The Pickwick restaurant, long a Duluth tradition, will see its last day of operations Saturday under the Wisocki family.
After 90 years and four generations of family ownership, current owner Chris Wisocki is selling the restaurant at 508 E. Superior St. to experienced restauranteur Tim Wright of Duluth whose family operates The Egg Harbor Cafe restaurant chain in the Chicago era.
“I’m moving on,” said Wisocki, 37, who may seek other work in restaurant operations. “It’s going to be a good thing.”
Although it will be business as usual through Saturday, he hopes people will stop by.
“I want to thank everybody, employees, the community and family that made it what it is,” he said, noting a “bittersweet” mood this week at Pickwick.
The restaurant’s asset sale tentatively closes on April 19, he said.
“It’ll still be around,” Wisocki said of the restaurant. “It’ll still be the Pickwick.”
But its current 65 employees will be laid off at week’s end, he said.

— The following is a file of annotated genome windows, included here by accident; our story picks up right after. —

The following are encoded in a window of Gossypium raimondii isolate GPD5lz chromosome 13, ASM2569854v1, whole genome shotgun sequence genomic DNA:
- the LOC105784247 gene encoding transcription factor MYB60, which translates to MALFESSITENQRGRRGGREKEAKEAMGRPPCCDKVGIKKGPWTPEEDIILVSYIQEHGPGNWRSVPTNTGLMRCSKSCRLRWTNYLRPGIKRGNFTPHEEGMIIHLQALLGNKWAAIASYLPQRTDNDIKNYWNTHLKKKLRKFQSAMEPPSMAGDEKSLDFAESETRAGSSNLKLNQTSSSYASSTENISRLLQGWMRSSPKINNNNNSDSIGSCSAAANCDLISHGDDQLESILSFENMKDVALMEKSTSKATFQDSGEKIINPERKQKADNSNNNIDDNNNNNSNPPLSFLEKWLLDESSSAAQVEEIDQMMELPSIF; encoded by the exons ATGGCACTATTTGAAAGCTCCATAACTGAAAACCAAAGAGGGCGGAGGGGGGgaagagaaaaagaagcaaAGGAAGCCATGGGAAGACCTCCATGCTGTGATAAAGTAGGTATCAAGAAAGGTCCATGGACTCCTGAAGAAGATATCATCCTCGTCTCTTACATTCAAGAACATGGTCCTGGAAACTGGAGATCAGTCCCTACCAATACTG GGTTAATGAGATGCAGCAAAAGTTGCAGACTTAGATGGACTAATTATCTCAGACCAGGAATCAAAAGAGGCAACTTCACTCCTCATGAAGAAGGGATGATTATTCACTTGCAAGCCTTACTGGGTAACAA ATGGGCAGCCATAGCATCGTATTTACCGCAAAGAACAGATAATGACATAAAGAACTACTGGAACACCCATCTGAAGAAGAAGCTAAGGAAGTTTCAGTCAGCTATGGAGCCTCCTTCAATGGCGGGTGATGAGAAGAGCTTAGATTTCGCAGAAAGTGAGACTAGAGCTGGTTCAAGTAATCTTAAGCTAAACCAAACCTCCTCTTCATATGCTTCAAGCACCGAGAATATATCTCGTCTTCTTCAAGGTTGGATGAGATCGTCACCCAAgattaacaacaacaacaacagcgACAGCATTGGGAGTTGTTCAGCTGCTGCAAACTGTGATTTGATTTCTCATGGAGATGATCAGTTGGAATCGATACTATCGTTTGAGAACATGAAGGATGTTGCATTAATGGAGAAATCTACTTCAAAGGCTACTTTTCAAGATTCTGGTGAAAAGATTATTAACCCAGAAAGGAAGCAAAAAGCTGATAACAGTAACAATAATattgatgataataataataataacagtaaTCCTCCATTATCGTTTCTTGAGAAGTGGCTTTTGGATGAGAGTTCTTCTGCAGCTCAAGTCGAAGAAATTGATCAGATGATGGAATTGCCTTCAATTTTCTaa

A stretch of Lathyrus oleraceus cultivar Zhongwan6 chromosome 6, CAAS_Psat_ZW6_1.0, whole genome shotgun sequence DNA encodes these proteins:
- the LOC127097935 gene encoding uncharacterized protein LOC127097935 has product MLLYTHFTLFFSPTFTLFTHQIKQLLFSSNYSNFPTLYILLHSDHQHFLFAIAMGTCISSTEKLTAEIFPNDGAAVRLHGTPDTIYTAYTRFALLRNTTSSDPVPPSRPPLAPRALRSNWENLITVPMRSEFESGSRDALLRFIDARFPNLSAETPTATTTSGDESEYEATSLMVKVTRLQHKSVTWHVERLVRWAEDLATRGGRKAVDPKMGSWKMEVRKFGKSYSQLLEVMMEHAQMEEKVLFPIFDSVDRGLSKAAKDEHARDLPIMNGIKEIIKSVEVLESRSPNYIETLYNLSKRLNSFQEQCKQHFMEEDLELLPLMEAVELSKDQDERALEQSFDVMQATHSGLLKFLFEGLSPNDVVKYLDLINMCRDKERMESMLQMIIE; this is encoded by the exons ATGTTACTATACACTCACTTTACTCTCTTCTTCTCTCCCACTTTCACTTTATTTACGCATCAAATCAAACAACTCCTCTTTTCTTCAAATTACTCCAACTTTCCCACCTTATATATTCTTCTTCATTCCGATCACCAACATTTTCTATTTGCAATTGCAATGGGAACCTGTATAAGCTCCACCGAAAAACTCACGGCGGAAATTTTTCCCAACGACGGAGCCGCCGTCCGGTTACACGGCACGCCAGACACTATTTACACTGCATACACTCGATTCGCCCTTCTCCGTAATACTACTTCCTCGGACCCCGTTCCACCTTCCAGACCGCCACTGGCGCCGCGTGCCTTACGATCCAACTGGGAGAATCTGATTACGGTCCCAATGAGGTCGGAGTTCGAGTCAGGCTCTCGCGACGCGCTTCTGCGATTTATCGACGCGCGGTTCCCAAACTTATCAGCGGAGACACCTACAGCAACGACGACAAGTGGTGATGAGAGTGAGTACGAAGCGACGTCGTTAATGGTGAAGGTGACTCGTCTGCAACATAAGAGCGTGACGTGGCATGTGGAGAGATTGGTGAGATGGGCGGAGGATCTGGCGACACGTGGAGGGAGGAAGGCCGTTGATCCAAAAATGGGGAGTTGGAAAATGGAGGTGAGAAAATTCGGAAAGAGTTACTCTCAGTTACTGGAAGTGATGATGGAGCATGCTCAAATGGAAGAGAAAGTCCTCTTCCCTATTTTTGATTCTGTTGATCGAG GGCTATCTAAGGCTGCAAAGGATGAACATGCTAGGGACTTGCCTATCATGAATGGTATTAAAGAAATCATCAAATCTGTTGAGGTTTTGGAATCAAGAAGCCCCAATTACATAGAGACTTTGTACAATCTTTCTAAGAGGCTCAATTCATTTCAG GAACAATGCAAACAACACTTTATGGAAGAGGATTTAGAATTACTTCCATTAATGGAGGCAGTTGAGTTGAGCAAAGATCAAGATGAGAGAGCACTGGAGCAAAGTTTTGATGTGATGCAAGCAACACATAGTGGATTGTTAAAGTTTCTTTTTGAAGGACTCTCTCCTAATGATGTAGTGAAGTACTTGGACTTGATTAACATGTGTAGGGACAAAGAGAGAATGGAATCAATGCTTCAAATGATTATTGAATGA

The fate of the restaurant’s union shop, which has seen turbulent times under Chris Wisocki’s ownership, is unclear. But typically new owners must bargain if more than 50 percent of the current employees are rehired.
Todd Erickson, president of Workers United Union Local 99, which represents the Pickwick employees, said the union hopes to start a new relationship with the new owners. “We want the union to be there.”
In a letter to the editor Monday, longtime Pickwick bartender Bjorn Braaten wrote:
“There has certainly been some controversy and emotions surrounding Pickwick lately. It seems all of these strong opinions stem from the fantastic 96-year history of the original Duluth restaurant. I have nothing but good feelings about the experiences I’ve had. Whatever your feelings, I’m willing to bet you’ve had a great experience at Pickwick at least once. I urge you to come in the rest of the week and help us give this landmark family a party worthy of their legacy.”
Said Wisocki: “We’re just going to have a good time, just hang out, talk to all the locals and say thank you all week.”
According to Wisocki, the new owners will keep the restaurant’s distinctive German-style pub look. Its historic features and accessories are part of the sale. The new owners plan to update the kitchen, make other improvements and do restoration work on the restaurant that was once part of the Fitger Brewing Co.
“They’re really good at that,” he said.